Buyers of auctioned properties cry foul

auction-aGreater transparency at auctions is needed to protect buyers of properties where no titles have been issued. This is because the auctioning of properties without titles (for example flats and apartments) is not regulated by any statutory provisions. Buyers are bound by the contract called the Proclamation of Sale. (PoS).

We have received complaints from those who have bought flats at property auctions. Our latest complaints were from those auctioned by Standard Chartered Bank in December 2006.

The buyers are crying foul because they were misled into buying the properties by the bank’s auctioneer.

According to one buyer, Valayutham Subramaniam, he was assured by the auctioneer that the unpaid balance on services charges, assessment rates, utility bills and other outgoings would be settled by the bank and that he would also get vacant possession of the flat.

When he successfully bid for the property he was asked to sign 7 copies of the same page but was not given any document.

When he got his copy of the PoS about three weeks later, he discovered that the contract did not say that the bank will bear the arrears.

This time the auctioneer told him that the bank would settle arrears of up to RM10, 000.00 only. The balance is to be paid by the purchaser. He discovered that the arrears he had to pay were over RM6, 000.00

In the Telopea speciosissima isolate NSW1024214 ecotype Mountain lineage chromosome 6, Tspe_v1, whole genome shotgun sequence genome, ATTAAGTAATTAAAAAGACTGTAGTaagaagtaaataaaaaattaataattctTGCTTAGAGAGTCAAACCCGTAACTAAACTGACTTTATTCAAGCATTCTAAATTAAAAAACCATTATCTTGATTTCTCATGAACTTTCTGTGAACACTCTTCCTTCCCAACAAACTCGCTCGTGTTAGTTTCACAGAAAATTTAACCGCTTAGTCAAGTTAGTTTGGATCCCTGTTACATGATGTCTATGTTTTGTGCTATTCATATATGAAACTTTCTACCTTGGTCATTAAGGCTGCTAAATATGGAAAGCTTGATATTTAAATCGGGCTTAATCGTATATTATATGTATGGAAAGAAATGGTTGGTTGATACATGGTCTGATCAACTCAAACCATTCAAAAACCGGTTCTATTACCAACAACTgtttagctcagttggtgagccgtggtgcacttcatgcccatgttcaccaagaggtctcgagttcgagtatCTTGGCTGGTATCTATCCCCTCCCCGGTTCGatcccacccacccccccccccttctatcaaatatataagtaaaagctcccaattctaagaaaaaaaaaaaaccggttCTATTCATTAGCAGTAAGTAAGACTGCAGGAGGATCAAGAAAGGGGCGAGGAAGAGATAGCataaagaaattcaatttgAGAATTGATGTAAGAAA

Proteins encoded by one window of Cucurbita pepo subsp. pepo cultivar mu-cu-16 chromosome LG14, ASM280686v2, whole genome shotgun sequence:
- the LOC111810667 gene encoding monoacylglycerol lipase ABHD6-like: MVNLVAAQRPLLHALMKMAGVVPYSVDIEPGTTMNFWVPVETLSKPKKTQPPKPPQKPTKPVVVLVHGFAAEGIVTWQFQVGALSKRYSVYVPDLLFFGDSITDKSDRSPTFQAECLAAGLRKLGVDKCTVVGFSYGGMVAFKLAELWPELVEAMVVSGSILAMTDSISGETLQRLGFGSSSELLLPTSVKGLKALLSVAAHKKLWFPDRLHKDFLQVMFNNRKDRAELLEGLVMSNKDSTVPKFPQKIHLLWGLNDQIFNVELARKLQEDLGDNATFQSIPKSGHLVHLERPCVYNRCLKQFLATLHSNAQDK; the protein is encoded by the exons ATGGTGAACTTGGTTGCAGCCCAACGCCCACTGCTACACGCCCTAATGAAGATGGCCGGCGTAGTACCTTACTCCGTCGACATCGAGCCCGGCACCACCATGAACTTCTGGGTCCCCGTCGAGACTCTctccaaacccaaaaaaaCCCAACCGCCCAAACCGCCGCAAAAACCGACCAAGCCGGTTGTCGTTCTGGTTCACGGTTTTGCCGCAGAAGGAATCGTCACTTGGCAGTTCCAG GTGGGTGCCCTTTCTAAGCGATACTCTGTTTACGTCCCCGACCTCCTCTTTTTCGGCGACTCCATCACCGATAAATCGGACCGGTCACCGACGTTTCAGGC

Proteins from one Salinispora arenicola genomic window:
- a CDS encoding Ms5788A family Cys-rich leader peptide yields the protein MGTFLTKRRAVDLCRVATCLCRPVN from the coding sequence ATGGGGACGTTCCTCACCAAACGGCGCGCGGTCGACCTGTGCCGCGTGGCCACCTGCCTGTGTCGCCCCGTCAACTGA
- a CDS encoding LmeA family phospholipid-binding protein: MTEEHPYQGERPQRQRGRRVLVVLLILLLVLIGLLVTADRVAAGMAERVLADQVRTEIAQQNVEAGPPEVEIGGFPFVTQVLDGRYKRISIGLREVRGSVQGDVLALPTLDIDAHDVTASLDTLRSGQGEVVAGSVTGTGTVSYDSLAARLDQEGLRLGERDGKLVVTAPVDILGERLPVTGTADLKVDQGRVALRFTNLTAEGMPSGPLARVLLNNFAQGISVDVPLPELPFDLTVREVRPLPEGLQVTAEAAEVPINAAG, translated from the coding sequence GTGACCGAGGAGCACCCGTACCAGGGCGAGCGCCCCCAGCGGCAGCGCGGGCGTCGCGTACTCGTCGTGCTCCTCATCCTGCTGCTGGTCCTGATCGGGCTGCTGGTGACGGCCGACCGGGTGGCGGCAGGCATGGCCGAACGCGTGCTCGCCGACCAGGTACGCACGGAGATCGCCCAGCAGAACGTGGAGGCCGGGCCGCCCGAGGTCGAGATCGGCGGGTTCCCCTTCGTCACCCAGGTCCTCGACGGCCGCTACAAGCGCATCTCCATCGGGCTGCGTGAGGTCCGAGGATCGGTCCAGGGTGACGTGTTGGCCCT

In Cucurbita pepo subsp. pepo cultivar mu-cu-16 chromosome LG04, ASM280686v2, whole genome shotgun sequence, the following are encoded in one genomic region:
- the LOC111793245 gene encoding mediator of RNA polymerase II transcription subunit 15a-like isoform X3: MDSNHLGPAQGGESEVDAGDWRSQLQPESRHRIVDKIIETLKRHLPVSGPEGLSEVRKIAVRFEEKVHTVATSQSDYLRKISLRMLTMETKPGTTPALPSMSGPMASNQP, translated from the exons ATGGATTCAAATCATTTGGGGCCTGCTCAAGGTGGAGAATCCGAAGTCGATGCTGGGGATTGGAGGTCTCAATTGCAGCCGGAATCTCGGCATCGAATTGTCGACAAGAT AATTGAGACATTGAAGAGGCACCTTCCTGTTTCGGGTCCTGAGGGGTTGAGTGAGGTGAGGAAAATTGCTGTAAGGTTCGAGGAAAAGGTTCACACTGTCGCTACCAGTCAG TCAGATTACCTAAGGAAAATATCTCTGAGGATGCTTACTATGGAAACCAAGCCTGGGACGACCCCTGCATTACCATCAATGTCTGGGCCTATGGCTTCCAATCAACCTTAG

Worse still, the people in the flat he bought refused to move out. He now has to pay rental on his house as well as monthly instalments on his housing loan.

Where the buyers have been misled by the bank’s auctioneer, the verbal assurance given should precede that of the PoS, which buyers only receive much later. Those who wish to rescind the contract because they were misled about the arrears should have their deposit refunded with interest.

As much as the banks want to unload the properties and the auctioneers to earn their commission it should not be done at the expense of the consumer

To protect buyers we recommend that for each individual property to be auctioned, the following information should be included in the advertisement:-

  • Whether the arrears owed on the auctioned property will be settled by the bank or the purchaser.
  • Where part or all the arrears are to be paid by the buyer than the outstanding amount should be made known.
  • Whether there is vacant possession of the property.

Only when the information is included as part of the advertisement, can consumers make informed decision as whether to bid for the property and if so, how much.

We urge consumers to boycott auctions until the above information is made available for each property auctioned.